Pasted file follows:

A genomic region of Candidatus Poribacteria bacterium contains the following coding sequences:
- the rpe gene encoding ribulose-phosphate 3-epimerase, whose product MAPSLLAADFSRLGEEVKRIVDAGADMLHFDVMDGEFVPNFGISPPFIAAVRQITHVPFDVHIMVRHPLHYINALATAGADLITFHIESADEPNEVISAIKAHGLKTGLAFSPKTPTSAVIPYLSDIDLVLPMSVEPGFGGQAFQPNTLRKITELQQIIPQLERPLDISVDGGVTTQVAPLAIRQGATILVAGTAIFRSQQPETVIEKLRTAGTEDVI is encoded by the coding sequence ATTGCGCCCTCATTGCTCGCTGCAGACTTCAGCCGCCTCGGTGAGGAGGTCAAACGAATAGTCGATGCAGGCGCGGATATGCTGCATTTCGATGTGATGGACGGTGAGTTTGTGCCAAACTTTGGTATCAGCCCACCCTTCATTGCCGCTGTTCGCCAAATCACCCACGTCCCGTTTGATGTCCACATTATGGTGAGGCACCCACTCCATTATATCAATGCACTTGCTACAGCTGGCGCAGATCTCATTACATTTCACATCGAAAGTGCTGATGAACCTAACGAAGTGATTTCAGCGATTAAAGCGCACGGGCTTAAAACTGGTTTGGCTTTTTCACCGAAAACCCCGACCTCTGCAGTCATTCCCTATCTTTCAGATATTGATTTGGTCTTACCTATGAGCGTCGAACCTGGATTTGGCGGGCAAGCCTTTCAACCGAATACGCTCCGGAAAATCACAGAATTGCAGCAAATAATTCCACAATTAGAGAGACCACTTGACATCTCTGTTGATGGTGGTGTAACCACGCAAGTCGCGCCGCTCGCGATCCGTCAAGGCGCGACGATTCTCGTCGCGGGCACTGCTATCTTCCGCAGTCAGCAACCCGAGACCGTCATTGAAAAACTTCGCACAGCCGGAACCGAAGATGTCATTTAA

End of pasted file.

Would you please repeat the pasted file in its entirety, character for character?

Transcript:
A genomic region of Candidatus Poribacteria bacterium contains the following coding sequences:
- the rpe gene encoding ribulose-phosphate 3-epimerase, whose product MAPSLLAADFSRLGEEVKRIVDAGADMLHFDVMDGEFVPNFGISPPFIAAVRQITHVPFDVHIMVRHPLHYINALATAGADLITFHIESADEPNEVISAIKAHGLKTGLAFSPKTPTSAVIPYLSDIDLVLPMSVEPGFGGQAFQPNTLRKITELQQIIPQLERPLDISVDGGVTTQVAPLAIRQGATILVAGTAIFRSQQPETVIEKLRTAGTEDVI is encoded by the coding sequence ATTGCGCCCTCATTGCTCGCTGCAGACTTCAGCCGCCTCGGTGAGGAGGTCAAACGAATAGTCGATGCAGGCGCGGATATGCTGCATTTCGATGTGATGGACGGTGAGTTTGTGCCAAACTTTGGTATCAGCCCACCCTTCATTGCCGCTGTTCGCCAAATCACCCACGTCCCGTTTGATGTCCACATTATGGTGAGGCACCCACTCCATTATATCAATGCACTTGCTACAGCTGGCGCAGATCTCATTACATTTCACATCGAAAGTGCTGATGAACCTAACGAAGTGATTTCAGCGATTAAAGCGCACGGGCTTAAAACTGGTTTGGCTTTTTCACCGAAAACCCCGACCTCTGCAGTCATTCCCTATCTTTCAGATATTGATTTGGTCTTACCTATGAGCGTCGAACCTGGATTTGGCGGGCAAGCCTTTCAACCGAATACGCTCCGGAAAATCACAGAATTGCAGCAAATAATTCCACAATTAGAGAGACCACTTGACATCTCTGTTGATGGTGGTGTAACCACGCAAGTCGCGCCGCTCGCGATCCGTCAAGGCGCGACGATTCTCGTCGCGGGCACTGCTATCTTCCGCAGTCAGCAACCCGAGACCGTCATTGAAAAACTTCGCACAGCCGGAACCGAAGATGTCATTTAA